It was week five — midterm week — and I was running on a whole lot of coffee and very little sleep. I’ve found a quiet place to finish my world history assignment in the Humanities building. Even though I’ve had to visit professors in this building a couple of times before, I’ve always gotten lost. It wound around and around like a maze; sometimes, I would enter on one side of the building only to end up on a completely different floor than I had expected.
But it was a good place to study. Quiet, solitary, with tables and chairs in some sections. The assignment was already late, but my TA had assured me that he would take it as long as I turned it in the next morning. I just had to find his office on the third floor and slip it under the door.
I don’t know how it happened, but I fell asleep. One moment, I was reading about Mesopotamia and the sun was shining through the window in front of me. The next, I was startled awake by a slamming door. Oh, no. The blinding blue sky was replaced with pitch black. The only light I could see was in the distance, flickering weakly in front of the elevator. I could barely see the light shining off the silver of the doors, as the darkness encroached on both sides.
This is just a building, I reminded myself, just school. The scariest thing about it is the tuition. I grabbed my phone and my headphones. Music will calm me down. It was dead. No doubt because of the music that kept playing as I slept. I gave up on the last remaining questions and shoved the rest of my things in my backpack before walking quickly to the elevator. The only sound I could hear were the echoes of my steps. Until I heard the slamming door again.
“Hello?” I called out nervously. Maybe it was a maintenance worker. The company would be nice. All I heard was a dry chuckle in return.
Finally, the elevator opened. By now, the creepiness of the building was getting to me and I practically threw myself inside. I slammed the button for the third floor and sighed audibly when the doors closed. I didn’t notice there was already someone in there, but when I did, everything in me told me not to look at … it directly. Blood was dripping from its brown, ratty fur and the bottom of the kilt it was wearing was shredded and muddy, like it had fallen at the construction site outside. I heard its shallow breaths. I felt more and more on edge, my heart basically beating out of my chest until the elevator dinged.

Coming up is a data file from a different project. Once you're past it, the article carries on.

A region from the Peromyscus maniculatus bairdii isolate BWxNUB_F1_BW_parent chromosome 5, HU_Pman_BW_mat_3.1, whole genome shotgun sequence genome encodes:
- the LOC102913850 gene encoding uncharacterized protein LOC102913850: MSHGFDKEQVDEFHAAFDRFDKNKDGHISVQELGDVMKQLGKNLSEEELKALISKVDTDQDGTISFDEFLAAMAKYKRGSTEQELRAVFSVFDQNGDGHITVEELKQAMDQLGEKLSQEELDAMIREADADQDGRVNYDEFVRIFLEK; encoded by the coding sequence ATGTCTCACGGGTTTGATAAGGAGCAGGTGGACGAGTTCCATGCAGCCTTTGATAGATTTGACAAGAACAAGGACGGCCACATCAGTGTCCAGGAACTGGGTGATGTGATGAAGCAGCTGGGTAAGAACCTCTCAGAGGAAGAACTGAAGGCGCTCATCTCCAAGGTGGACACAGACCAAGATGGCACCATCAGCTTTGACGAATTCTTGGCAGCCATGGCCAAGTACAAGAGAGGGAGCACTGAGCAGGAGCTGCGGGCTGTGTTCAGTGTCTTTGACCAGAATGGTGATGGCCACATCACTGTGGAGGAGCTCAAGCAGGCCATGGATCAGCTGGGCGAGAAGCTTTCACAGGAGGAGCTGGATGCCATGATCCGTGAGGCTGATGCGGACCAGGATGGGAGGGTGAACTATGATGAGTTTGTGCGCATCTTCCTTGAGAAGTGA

The third floor looked … off. This building was always dark, even in the daylight, but now the darkness seemed ominous. The hallway I knew was replaced by a dim waiting area. It didn’t make any sense — it was surely night, but a receptionist and a couple of students were in the waiting area. The lights cast an unsteady glow around the room, casting shadows across the face of the receptionist, who screeched at me to sit before turning to the television. There was nothing on, just static.
By this point, I was shaking. I didn’t know what else to do. I sat.
I sat next to a girl, hoping to find some answers as to why this building didn’t seem to house the history, anthropology and English departments anymore. She was scribbling in a notebook with a red crayon. As I peeked over, it seemed like she shifted to give me a better look. I wish she didn’t. The page was covered in grotesque drawings of people being brutally murdered. I could see the weirdly realistic figures with stab wounds and lost limbs underneath all the red crayon. Horrified, I looked up at the girl, who met my eyes with what remained of her face. Her eyes looked like they had been scratched out. I was transfixed by the gory, bloody marks and empty black holes on her face for a second before she started emitting a guttural laugh.
That’s all it took for me to jump out of my seat and run back to the elevator.
I can’t find the exit. I’ve looked and looked, encountering worse monsters at every turn. It feels like I’ve been here for hours, shouldn’t it be morning already? I’ve gotten on the elevator twice more in desperation, but the door won’t open on the first floor, it only takes me back up to that goddamn third floor. I can feel the creatures getting closer every time I step in and I’m afraid of what they’ll do to me.
I’m begging you — don’t stay in the Humanities building after dark. There’s an evil force in here; I don’t think I’ll ever escape.